Depreciation and amortization 199,076 502,025 55,630 255,424 - 1,012,155
Changes in operating assets and liabilities
Accounts receivable (13,105) 47,358 (29,831) (95,892) - (91,470)
Accounts receivable - intercompany (948) (212,672) 3,710 (60,654) - (270,564)
Accounts receivable - interschool (265,331) (614,233) - - 879,564 -
Prepaid management fee 33,730 73,736 33,729 78,108 - 219,303
Other current assets (571) (14,046) (571) (1,323) - (16,511)
Accounts payable (16,528) (34,637) (16,528) (40,769) - (108,462)
Accounts payable - intercompany - - (40,004) (11,437) - (51,441)
Accounts payable - interschool - - 127,594 751,970 (879,564) -
Accrued liabilities 22,557 6,244 22,665 392,098 - 443,564
Net Cash from (used for) Operating Activities 58,889 (76,507) 263,448 1,582,210 - 1,828,040
Cash Flows from Investing Activities
Change in restricted cash and cash equivalents (415,964) (1,172,352) (215,207) (1,289,014) - (3,092,537)
Purchases of property and equipment (4,613,077) (12,181,234) (44,244) (10,084,870) - (26,923,425)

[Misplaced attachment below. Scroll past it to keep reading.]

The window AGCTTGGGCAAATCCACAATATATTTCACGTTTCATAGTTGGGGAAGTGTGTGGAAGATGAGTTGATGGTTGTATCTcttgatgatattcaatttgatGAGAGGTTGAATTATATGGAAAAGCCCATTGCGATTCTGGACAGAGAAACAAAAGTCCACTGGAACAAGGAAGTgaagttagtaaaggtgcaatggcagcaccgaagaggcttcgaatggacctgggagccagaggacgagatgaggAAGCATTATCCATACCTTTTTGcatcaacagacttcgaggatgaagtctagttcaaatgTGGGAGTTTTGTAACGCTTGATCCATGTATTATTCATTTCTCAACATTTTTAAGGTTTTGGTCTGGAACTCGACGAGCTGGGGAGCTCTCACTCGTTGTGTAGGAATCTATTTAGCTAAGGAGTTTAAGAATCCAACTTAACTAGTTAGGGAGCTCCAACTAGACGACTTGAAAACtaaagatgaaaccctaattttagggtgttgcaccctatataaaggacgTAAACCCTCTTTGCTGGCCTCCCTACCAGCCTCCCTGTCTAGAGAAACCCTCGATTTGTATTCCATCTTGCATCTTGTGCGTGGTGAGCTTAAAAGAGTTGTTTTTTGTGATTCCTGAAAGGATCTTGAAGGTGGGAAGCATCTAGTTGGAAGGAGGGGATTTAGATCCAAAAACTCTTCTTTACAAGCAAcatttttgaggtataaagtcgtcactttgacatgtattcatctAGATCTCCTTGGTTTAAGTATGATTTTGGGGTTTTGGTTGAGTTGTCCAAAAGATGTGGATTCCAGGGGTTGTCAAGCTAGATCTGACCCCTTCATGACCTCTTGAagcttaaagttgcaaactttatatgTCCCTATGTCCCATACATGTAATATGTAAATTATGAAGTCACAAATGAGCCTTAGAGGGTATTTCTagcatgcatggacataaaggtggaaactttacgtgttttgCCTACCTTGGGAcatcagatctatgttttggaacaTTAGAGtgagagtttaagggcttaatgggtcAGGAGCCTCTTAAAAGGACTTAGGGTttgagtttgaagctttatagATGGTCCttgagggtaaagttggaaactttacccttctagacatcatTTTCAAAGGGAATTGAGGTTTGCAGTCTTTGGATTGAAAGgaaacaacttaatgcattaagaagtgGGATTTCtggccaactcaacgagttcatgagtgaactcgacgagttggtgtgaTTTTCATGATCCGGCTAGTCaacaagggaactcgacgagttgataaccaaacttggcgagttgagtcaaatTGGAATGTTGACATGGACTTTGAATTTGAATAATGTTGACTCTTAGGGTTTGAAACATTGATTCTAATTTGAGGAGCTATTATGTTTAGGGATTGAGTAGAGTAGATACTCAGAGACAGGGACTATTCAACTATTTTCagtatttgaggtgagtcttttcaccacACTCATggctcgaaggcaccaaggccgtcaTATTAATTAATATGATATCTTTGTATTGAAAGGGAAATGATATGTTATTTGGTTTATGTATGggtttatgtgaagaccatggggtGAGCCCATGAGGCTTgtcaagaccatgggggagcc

Net Cash used for Investing Activities (5,029,041) (13,353,586) (259,451) (11,373,884) - (30,015,962)

Cash Flows from Financing Activities


Proceeds from issuance of notes payable 5,235,033 14,538,567 - 10,427,265 - 30,200,865
Cash payments for issuance costs (217,551) (604,175) - (400,719) - (1,222,445)

Net Cash from Financing Activities 5,017,482 13,934,392 - 10,026,546 - 28,978,420

Net Change in Cash and Cash Equivalents 47,330 504,299 3,997 234,872 - 790,498
Cash and Cash Equivalents, Beginning of Year 910,524 860,964 - 506,079 - 2,277,567
Cash and Cash Equivalents, End of Year $ 957,854 $ 1,365,263 $ 3,997 $ 740,951 $ - $ 3,068,065

Supplemental Disclosure of Cash Flow Information


Cash paid for interest $ 170,946 $ 391,827 $ - $ 554,544 $ - $ 1,117,317

21
Utah Charter Academies, Inc.
Schedule of Expenditures of Federal Awards
For the Year Ended June 30, 2016

Pass-through
Federal Entity
Federal Grantor/Pass-Through CFDA Identifying
Grantor/Program or Cluster Title Number Number Expenditures

Department of Agriculture